Not every venue is ideal for a magic show. Some, like the McGinn/Cazale, were too small. Others, like the Theater at 80 St. Marks, were located in neighborhoods that New Yorkers didn’t associate with stage magic. As Monday Night Magic struggled to find the right venue, its coffers drained rapidly.
“In October 2012, we had lost $16,000,” Chaut said. “I wrote a note to the partners saying I think we should consider closing. Our bank account was almost empty; you know, we did it for 15 years.” Ultimately, Swiss convinced the partners to stay open through the end of the year. The show had settled at the Players Theater, Swiss argued, and if audiences knew where to find Monday Night Magic, they’d come flocking back.
The plan worked. Not only did December 2012 put the company back in the black, but fans knew where to find New York’s longest-running magic show once again. Monday Night Magic still performs at the Players Theater at 115 MacDougal St—interestingly, just three blocks from its very first location.
As for where the show can go from here, Chaut wants what he’s always wanted: excellent performers and engaged audiences.
“The underlying purpose of the show was to create a place where people could come to see great magicians, and magicians would be able to do great magic,” he said. “At this point, it’s like Cheers for all of us…There’s something special there, the camaraderie and being part of that.”
Indeed, I saw it for myself after the Oct. 2 performance. All of the magicians, as well as a handful of audience members, gathered at a nearby diner to get some late-night Greek food, bottled beer and house wine. The restaurant quickly became another magic show, with magicians wandering from table to table, making cards disappear and steel rings pass through one another, just as they’d done onstage. This wasn’t a special occasion; this is something the performers do every week.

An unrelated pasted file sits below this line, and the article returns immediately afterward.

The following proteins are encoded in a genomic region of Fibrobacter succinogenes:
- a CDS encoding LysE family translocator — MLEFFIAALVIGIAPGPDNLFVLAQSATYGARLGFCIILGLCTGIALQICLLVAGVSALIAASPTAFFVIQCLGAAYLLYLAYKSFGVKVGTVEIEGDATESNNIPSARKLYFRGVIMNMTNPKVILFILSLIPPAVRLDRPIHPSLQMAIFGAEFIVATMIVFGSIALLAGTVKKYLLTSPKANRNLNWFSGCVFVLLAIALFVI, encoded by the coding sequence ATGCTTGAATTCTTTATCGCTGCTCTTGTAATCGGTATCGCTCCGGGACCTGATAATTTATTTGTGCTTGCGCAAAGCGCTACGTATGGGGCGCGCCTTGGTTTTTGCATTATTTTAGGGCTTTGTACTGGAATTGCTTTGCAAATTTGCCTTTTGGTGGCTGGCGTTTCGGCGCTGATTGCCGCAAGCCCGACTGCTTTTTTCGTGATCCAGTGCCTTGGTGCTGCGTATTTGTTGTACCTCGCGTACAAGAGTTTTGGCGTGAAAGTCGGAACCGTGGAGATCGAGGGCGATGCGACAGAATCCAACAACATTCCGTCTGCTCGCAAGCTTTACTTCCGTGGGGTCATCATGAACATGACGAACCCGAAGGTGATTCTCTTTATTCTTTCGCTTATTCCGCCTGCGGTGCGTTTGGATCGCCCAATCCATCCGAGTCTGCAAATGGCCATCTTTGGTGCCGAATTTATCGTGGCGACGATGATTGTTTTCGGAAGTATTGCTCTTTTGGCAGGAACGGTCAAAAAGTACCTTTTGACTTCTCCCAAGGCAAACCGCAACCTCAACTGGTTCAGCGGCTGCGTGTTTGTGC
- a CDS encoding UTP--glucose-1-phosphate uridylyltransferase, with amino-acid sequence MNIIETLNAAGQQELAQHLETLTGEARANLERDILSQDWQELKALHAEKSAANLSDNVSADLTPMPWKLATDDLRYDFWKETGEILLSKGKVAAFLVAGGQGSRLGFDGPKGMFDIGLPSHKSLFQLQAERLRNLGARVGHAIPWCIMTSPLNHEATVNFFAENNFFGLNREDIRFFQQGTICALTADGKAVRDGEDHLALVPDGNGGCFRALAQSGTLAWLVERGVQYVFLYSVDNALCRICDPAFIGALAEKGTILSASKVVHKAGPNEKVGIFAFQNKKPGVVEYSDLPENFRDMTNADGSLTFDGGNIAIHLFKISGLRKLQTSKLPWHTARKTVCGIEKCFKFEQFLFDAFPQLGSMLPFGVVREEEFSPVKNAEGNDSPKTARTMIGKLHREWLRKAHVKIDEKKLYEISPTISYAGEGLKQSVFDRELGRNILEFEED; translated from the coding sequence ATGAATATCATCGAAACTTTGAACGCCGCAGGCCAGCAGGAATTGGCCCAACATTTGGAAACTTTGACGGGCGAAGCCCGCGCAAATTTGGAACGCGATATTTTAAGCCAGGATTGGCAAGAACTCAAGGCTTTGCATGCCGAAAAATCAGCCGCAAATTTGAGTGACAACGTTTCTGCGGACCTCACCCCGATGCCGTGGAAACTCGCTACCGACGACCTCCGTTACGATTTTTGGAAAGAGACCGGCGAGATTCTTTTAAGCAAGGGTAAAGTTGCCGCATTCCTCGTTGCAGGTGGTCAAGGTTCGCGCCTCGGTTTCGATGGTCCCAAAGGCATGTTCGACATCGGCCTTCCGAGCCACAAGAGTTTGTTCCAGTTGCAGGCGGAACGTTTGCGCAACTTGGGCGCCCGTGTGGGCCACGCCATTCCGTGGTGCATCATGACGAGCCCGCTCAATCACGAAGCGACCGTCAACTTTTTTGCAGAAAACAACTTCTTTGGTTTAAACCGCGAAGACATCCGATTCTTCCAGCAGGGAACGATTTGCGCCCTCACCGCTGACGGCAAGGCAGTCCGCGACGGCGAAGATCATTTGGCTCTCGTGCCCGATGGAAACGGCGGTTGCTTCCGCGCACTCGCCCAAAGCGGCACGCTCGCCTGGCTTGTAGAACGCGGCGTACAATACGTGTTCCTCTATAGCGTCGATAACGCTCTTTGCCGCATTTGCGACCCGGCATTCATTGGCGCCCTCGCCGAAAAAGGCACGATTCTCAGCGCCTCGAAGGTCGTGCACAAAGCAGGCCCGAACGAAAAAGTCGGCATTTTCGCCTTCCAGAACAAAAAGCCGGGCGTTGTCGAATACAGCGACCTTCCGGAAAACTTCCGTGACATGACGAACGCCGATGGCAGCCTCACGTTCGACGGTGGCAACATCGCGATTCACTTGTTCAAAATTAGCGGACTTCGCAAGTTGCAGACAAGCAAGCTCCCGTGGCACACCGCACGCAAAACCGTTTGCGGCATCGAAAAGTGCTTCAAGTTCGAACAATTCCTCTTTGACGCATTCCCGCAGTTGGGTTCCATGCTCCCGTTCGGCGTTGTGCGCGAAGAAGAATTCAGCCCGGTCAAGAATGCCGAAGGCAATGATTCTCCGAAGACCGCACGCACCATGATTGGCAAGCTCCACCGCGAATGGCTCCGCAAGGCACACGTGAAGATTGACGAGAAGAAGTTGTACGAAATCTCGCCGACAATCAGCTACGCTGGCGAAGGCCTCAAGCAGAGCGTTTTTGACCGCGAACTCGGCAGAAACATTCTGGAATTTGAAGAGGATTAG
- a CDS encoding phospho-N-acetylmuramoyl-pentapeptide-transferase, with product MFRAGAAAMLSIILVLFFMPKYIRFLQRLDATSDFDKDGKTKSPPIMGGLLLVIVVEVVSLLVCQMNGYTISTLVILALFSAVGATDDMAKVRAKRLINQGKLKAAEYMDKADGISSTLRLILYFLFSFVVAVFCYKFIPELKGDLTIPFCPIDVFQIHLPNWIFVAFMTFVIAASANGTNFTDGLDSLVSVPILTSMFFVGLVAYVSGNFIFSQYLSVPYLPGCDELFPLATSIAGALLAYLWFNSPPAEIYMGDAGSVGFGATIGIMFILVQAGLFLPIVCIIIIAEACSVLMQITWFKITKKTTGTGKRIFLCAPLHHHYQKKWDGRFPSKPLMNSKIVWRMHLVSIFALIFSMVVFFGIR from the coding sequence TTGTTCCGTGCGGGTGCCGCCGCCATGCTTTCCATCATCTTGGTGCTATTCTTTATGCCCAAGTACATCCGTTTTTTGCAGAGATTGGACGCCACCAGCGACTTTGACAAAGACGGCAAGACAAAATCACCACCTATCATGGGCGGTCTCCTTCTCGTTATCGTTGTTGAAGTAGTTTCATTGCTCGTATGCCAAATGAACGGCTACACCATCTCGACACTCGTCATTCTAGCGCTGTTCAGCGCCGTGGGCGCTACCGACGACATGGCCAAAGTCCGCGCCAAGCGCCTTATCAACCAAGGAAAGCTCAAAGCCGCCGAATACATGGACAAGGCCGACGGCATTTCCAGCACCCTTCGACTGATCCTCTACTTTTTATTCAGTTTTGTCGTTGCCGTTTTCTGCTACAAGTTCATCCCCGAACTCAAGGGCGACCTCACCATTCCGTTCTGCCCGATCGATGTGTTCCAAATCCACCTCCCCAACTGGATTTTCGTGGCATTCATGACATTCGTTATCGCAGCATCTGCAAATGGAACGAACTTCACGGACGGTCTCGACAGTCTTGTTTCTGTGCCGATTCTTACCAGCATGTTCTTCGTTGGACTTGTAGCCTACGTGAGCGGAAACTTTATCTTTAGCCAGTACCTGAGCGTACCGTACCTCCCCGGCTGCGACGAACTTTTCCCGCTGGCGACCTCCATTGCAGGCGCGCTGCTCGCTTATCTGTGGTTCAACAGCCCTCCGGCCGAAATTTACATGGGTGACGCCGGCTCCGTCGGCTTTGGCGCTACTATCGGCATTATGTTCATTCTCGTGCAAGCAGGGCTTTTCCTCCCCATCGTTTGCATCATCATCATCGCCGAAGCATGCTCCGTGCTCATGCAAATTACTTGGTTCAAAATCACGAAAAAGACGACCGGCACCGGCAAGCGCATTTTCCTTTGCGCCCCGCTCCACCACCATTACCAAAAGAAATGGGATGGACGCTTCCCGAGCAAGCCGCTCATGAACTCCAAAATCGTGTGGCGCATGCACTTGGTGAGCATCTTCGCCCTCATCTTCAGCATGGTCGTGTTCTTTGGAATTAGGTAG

“You don’t have that [connection] in the other art forms, as much,” Chaut said. “There’s something special about being part of the world of magic.”
Getting a ticket is extremely easy, although the price may not be easy for locals to stomach: $42.50 for a seat near the back of the house, going up to $79.50 for the front-row treatment. It’s not as pricey as a Broadway show, but considering that there seem to be two free comedy shows on every surrounding block, Monday Night Magic might be a tough sell for a weeknight amusement.
Still, the price didn’t seem to deter anyone I encountered. Both of the performances I saw were just about sold out—and this is the show’s quietest time of year.
As such, if you’re looking to get tickets now, you’ll probably have to fight some crowds. The Monday Night Magic crew are experts at vanishing coins, cards, and ropes, but fortunately, the one thing that won’t disappear is a loyal audience.